Today, I gave a talk to a classroom of first-graders. We sang “He’s Got the Whole World in His Hands.” I taught them all the hand motions.
And I had a flashback to my own youth.
I remembered sitting on the tailgate of my father’s truck, learning to sing this song when I was 5 years old. My father taught me the hand motions to this Sunday school standard with an Old Milwaukee in his hand.
It was one of the most wonderful evenings of my life. I’ll never forget it. The crickets were out. A distant train whistle was sounding. And a grown man and his toddler were singing a children’s song beneath the starry dome of heaven, doing hand motions.
My people made me who I am. They were good people. Salt of the earth. They were men and women who taught me to live, to pray, to eat, and how to laugh at myself in dire circumstances.
I cannot remember a world without their brand of humor. And I wouldn’t want to. They were incapable of telling a story, hugging a stranger, or singing a song without humor. Always humor.
I’m talking about people like my uncle John, who showed me to play a Gibson student-model guitar purchased from a pawnshop. An instrument with the same tonal quality of mayonnaise.
And the old women who instructed me on the proper way to butter catheads, shell field peas, shuck corn, fry eggs, and pick ticks.
I am forever indebted to my father’s friend, Bud, who taught me how to say grace with unwavering reverence:
“Over the lips, and past the gums,
“Down the red alley, and past the lungs,
“Lookout stomach, here she comes.”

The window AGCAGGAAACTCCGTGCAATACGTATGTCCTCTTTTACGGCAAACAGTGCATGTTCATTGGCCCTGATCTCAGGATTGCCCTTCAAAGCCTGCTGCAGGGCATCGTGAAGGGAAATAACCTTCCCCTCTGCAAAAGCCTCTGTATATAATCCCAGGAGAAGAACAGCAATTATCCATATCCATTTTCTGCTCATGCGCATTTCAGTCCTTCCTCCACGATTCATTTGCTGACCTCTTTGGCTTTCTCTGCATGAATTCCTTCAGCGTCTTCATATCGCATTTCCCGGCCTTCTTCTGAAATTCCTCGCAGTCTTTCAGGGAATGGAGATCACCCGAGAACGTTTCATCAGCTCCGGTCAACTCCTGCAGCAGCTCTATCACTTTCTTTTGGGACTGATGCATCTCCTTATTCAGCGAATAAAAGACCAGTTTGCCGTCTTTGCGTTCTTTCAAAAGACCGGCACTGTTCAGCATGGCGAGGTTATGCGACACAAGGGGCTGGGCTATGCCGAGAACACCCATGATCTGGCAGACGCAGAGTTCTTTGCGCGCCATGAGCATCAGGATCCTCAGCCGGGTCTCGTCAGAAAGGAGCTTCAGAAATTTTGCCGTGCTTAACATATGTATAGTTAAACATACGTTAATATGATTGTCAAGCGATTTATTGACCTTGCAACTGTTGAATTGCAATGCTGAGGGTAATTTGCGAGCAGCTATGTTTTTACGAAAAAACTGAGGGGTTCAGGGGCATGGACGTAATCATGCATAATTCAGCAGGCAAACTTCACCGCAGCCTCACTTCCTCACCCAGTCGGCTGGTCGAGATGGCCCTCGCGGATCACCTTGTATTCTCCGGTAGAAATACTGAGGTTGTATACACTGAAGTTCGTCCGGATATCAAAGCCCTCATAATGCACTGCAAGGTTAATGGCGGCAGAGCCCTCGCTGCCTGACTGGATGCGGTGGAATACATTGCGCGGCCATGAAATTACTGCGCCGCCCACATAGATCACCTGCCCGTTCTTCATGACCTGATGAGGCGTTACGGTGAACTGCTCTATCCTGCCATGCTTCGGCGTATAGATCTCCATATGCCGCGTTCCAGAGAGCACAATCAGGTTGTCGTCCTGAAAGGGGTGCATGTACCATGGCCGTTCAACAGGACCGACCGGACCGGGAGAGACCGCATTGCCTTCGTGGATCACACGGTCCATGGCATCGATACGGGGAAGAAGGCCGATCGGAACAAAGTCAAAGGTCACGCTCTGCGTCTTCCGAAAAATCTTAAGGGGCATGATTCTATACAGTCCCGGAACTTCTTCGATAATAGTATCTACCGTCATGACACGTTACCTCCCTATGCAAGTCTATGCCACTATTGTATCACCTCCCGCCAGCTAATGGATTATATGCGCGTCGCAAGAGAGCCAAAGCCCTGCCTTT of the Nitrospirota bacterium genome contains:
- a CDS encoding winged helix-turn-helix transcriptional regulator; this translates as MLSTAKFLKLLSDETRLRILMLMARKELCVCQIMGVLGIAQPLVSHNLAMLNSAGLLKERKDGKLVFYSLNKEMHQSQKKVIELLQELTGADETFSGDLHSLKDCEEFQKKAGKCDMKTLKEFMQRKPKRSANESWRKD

Here’s to the old men in my family who taught me how to identify elms, maples, oaks, and magnolias simply by looking at the leaves. Who showed us impressionable children how to respond to their wives’ instructions with honor and respect by pretending to have gone deaf.
And here’s to the old women in my boyhood who, every year, organized the annual spiral-bound church cookbook. A book that is the secret to a rich, full life.
I am forever grateful to the white-haired men of my youth, who wore sansabelt pants, outmoded horn-rimmed glasses, and hearing aids the size of Plymouth Caravelles. They taught me how to shake hands with a firm grip. How to hug with my eyes closed. And how to never tell a lie unless you absolutely had no choice.
So I offer these words unto those who reared me. This is sort of my prayer of thanksgiving.
Thank you for teaching me that Jello salad is indeed a food group. Thank you for instilling within me the belief that bacon is an inalienable right. Thank you for showing me that turning the other cheek is not weak minded, but the only way to win.
Thank you, Uncle Tommy Lee, the lay preacher, who lost 43 church members when he allowed a Black woman into his Baptist choir in 1964. Her name was Honey, she had a voice like a coronet. When she sang “I Go to the Rock,” it made your hair go all prickly.
Thank you to the old man who came to my father’s funeral, who gave me a book entitled “Kathy Sue Loudermilk, I Love You,” at the visitation.
My thanks to you, Mister Brad, the man who took over coaching our Little League team after my father, our previous coach, had died.
Thank you to the old woman, Miss Terry, who stood behind the library counter and gave this hapless redheaded flunky a copy of “The Elements of Style” by E.B. White and William Strunk Jr. A manual for aspiring writers.
To this day, whenever any child asks how I learned to write, I tell them I haven’t yet. And I sometimes hand them a copy of this book.
To Mister Bubba, the man without a family, who lived on my street, who harbored 4,209 feral and rescued cats, who chain smoked Kool menthols all day until the Lord called him to his eternal graduation.
And to Miss Lynnette, who helped me learn to play the piano at church. Who once got the flu and asked me to fill in for her one Sunday when I was a child. And thank you to Pastor Merle, for not shooting me when I played “Hey Good Lookin’” for the call to worship because it was the only tune I knew.
But most of all, thanks, Daddy. Even though you have been gone many years, I think you’d be proud of me. Because I still remember the things you taught me, no matter how small. Thanks for your humor. For your approach to life. And for teaching me the hand motions to one of the greatest American songs ever written.
A song I desperately need to believe is true.